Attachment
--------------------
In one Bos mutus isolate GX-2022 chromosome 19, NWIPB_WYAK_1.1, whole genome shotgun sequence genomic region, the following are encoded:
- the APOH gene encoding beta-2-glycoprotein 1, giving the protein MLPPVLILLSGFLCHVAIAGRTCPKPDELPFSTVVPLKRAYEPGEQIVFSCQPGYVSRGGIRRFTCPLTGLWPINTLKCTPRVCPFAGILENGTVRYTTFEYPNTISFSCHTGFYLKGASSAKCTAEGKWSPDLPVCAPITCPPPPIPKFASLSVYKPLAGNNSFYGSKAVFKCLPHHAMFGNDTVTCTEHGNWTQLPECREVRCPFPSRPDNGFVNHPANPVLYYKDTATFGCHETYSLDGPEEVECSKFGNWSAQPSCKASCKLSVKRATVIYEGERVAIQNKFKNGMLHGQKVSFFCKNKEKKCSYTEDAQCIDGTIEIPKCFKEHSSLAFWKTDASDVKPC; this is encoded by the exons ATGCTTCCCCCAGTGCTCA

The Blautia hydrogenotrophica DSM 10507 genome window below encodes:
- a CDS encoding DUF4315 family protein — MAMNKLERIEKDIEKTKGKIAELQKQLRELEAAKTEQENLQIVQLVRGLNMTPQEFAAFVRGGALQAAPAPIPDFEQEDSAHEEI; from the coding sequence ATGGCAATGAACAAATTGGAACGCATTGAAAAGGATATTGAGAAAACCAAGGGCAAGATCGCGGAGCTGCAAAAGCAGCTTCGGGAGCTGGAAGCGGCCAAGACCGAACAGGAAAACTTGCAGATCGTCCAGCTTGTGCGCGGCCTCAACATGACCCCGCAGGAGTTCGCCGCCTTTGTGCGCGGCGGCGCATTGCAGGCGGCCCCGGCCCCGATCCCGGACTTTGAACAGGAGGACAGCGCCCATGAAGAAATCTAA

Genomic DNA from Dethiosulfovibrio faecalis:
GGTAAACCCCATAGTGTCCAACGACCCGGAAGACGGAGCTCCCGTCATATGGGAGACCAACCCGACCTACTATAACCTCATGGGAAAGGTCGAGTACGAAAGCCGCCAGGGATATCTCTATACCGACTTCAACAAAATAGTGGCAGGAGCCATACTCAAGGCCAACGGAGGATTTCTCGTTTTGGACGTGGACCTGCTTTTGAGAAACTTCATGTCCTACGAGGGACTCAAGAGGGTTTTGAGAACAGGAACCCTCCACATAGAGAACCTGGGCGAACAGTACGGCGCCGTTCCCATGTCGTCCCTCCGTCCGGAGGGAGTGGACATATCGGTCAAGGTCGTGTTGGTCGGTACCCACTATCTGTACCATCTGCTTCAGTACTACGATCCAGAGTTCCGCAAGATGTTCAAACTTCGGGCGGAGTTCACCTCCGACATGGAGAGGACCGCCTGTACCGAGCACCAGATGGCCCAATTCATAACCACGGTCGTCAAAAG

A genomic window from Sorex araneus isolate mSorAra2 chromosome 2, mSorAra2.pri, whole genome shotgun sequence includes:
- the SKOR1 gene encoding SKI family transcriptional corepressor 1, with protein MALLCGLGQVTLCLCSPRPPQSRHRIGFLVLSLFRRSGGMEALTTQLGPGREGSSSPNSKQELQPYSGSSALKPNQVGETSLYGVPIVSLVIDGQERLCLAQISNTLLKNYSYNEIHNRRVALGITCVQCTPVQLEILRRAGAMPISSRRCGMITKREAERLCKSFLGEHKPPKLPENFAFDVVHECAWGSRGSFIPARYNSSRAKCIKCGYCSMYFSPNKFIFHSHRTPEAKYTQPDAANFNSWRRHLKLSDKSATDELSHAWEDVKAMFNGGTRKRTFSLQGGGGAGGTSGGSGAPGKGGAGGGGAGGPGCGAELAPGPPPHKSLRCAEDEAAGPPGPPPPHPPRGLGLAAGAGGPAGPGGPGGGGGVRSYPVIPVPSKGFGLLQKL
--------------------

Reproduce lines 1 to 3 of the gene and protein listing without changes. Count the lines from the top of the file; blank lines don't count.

In one Bos mutus isolate GX-2022 chromosome 19, NWIPB_WYAK_1.1, whole genome shotgun sequence genomic region, the following are encoded:
- the APOH gene encoding beta-2-glycoprotein 1, giving the protein MLPPVLILLSGFLCHVAIAGRTCPKPDELPFSTVVPLKRAYEPGEQIVFSCQPGYVSRGGIRRFTCPLTGLWPINTLKCTPRVCPFAGILENGTVRYTTFEYPNTISFSCHTGFYLKGASSAKCTAEGKWSPDLPVCAPITCPPPPIPKFASLSVYKPLAGNNSFYGSKAVFKCLPHHAMFGNDTVTCTEHGNWTQLPECREVRCPFPSRPDNGFVNHPANPVLYYKDTATFGCHETYSLDGPEEVECSKFGNWSAQPSCKASCKLSVKRATVIYEGERVAIQNKFKNGMLHGQKVSFFCKNKEKKCSYTEDAQCIDGTIEIPKCFKEHSSLAFWKTDASDVKPC; this is encoded by the exons ATGCTTCCCCCAGTGCTCA

The Blautia hydrogenotrophica DSM 10507 genome window below encodes: